“Kirk and his brother feel rejected by their own immediate family. Mom is always away, and Uncle Frank is abusive and claims ownership of the car the kids know was their dad’s.”

Too bad that wasn’t in the movie because the scene is just a time waster. Just because it’s deleted doesn’t mean what I took from it was wrong. What matters is the movie. All I got from that scene was that Kirk stole his step-dad’s car and drove it off a cliff nearly killing himself. And for what? Well, we never find out in the context of the movie, so who’s to say that I have to interpret it any other way?

20. CarlG - March 18, 2010

Oh Jeyl, your relentless vitriol never fails to disappoint.

21. doug_skywalker - March 18, 2010

@ 9 AJ – Couldn’t have said it better myself. NuKirk never has the luxary of George’s fathering and inspiration for joining Starfleet. Added and abusive step dad/uncle and you’ve got a youth who becomes a product of his environment, but secretly wants something more.

Had I been in his shoes, i probably would’ve trashed the car too (though not by throwing it off a cliff).

22. Weerd1 - March 18, 2010

@19- You are always entitled to your opinion, but if that’s all you got from that scene, perhaps you weren’t watching closely enough. Again, I mean no disrespect, but the audience should be interpreting things that aren’t necessarily presented directly in the narrative. That scene was perhaps excised from the film because it was TOO direct an implication of how Kirk was changed by the death of his father.

23. Trekboi - March 18, 2010

interesting Debate but its all old news- yes we have a different Star Trek universe – deal with it- the prime universe is still in tact.

how about looking at the comic?

24. The Watcher - March 18, 2010

I have been reading these posts and you guys really need to get a life. And so do I. Well let me say this. The movie never established that Kirk had a brother. The film is canon and until it says otherwise, Alternate Jim was an only kid and the car he stole could have been his moms new boyfriend. It is open to interpretation but as you all know the live action stuff is canon which is why Countdown was a bit of a waste. The movie and Countdown contradict each other or was I the only one who noticed that? Look I like the new universe. I argued for years that the original crew was ripe for a reinterpretation. It took a string of bad movies and Batman Begins for the studio to see that it was time to put the old Trek lore to bed. The Next Gen films with the exception of First Contact could have been on television. They were bad movies. You know it and I know it.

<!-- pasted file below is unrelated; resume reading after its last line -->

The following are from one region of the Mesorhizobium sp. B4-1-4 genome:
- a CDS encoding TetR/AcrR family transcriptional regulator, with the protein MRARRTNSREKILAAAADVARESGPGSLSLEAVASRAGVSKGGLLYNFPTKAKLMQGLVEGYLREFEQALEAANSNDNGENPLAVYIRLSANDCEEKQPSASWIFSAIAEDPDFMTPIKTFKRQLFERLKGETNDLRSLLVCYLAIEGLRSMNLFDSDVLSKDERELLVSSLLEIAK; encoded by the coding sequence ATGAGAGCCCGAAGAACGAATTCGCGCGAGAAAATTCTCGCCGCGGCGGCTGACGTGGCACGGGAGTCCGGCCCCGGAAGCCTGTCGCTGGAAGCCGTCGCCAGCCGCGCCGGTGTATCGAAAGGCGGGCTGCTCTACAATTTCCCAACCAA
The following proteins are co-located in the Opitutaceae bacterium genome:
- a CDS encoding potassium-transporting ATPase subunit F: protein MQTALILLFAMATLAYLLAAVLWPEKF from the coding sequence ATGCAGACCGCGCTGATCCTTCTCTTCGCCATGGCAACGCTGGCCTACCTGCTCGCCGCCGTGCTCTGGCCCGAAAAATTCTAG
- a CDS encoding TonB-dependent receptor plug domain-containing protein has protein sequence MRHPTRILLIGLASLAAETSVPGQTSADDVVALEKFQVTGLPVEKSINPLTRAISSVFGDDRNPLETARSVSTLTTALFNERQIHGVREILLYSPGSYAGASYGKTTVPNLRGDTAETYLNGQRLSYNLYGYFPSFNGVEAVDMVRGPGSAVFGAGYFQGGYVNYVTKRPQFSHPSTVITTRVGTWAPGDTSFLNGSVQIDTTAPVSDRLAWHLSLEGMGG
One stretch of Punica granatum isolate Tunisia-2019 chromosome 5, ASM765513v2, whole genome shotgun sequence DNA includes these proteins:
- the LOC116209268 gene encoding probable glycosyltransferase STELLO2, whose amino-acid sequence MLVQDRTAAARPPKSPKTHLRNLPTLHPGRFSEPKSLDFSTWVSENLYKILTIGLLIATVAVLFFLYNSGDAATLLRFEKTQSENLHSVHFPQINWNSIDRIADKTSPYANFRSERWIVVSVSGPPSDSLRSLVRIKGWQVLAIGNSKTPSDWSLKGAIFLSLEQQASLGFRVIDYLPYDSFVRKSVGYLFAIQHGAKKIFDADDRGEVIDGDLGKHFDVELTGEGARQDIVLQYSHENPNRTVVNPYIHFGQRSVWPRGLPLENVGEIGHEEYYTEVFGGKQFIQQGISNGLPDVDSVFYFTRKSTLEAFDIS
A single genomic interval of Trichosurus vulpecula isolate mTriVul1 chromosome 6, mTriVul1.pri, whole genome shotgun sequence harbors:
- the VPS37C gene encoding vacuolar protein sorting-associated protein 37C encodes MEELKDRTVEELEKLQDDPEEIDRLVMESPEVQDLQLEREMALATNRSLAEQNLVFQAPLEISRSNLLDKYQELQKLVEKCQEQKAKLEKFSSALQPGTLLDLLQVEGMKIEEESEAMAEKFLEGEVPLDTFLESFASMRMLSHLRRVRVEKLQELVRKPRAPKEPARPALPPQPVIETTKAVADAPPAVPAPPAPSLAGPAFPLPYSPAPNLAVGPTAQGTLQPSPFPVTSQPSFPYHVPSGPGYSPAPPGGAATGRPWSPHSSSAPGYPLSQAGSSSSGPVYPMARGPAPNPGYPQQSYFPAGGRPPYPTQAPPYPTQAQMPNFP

Shater is like 100 years old and it was time to let go. If its a alternate reality then that means everything has changed. The appearance of Nero and his tech altered that universe forever. Vulcan destroyed altered it as well. Stop whining about the changes and enjoy them. Do I really want to see Nichelle Nichols at 90 in another skirt? Hell No. Give me Zoe. You can thank Rick Berman and his arrogant delusional vision for the new Trek. If it had not been for his train wreck productions we would not have a cool film.Now, get off these boards Geeks and get to your nearest strip club.

25. CJS - March 18, 2010

A young Jean-luc Picard was an accomplice as his friend tried to rig a game of chance against a bunch of Nausicaans and he got stabbed in the heart for his troubles. But that experience was part of what made him the captain that he was. Overcoming the flaws in his own character is a vital component of any hero’s journey, the fact that the new Kirk, as a product of a different set of circumstances, has few more character flaws than Kirk Prime to overcome will only make his journey all the more interesting.

26. The Watcher - March 18, 2010

I pray Star Trek is a trilogy and they cut it off when these Actors reach their mid thirties. I dont want to see them trying to do this at 50. Take a page from the original Star Wars and do a trilogy while they are young. No more Fat grey haired engineers who waits until the communications officer is an old woman to hit on her instead of when she was hot and young. Remember that mess called Star Trek V?

27. Jeyl - March 18, 2010

@26: “Remember that mess called Star Trek V?”

Yes, and I also remember the good film that was Star Trek VI. I care not for age.

28. Bucky - March 18, 2010

26